Anne-Holt's-Tennessee

Volunteer reads to class of 4-year-olds hoping to jump-start reading skills

NASHVILLE, Tenn. (WKRN) - For years, Brenda Wallace has walked into classrooms hoping to open students’ minds to the joy of reading. 

Today, she's sharing a book about character with a class of 4-year-olds at the Cambridge Early Learning Center in Antioch. 

“Our volunteers will go in once a week and just help kids develop those early literacy skills. Just getting them ready for that big literacy push they will get when they get to kindergarten,” said Chelsea Cahill with Book’em.  

Reading skills that can jump-start a lifetime of learning. Brenda's personal journey is a reflection of that philosophy. 

“After my mother had died, I found the books gave me a lot of comfort.” 

At the age of 10, she was inspired by Nancy Drew, a fictional amateur sleuth and super girl. 

“When I was missing my mother, I would read, and it would take me to another dimension. And then, of course, as a little girl I always would think about what I wanted to do when I grew up,” said Brenda. 

Brenda Wallace became a nurse. After 30 years of service, she retired from Vanderbilt hospital.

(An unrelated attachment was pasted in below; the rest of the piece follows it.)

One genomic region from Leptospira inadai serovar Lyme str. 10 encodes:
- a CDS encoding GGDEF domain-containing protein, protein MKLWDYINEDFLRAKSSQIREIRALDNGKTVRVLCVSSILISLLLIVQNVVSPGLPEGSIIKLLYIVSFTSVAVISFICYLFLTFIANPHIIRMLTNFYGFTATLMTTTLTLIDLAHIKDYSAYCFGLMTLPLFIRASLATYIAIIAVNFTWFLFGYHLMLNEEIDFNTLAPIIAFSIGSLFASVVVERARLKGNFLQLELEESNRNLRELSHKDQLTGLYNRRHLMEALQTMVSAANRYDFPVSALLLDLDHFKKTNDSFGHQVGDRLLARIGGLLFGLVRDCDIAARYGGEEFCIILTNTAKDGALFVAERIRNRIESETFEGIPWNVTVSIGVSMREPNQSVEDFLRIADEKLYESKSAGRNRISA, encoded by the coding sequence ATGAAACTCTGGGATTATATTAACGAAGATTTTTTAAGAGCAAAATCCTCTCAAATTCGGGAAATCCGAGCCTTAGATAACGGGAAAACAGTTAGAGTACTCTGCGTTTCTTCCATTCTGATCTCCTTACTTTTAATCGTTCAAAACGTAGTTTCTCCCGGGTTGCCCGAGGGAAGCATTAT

“Having good teachers that taught me basic reading skills that stayed with me throughout the years helped me a great deal,” said Brenda.  

As a mother, she instilled her love of reading in her daughter Jamie. Every Sunday after church, she took Jamie and her cousins to the library to get books. 

Today, Brenda enriches the minds of a new generation of children. When Storytime ends, the kids show their appreciation. 

“That's really what happens when you're coming into a school once a week and the kids really get to know you,” said Cahill.  

In turn, Brenda and her Book'em sponsor give books to take home. 

“In 2018, we're on schedule to give out 100,000 books. That's the largest amount we have given out in a year,” said Cahill.  

Brenda sees promise in each child. And that alone keeps her coming back each week. She's a volunteer star in classrooms all over the metro school district. 

"It gives you a wonderful feeling to know that somehow along their journey that you made a difference by simply sitting down with a book and reading to a young mind.” 


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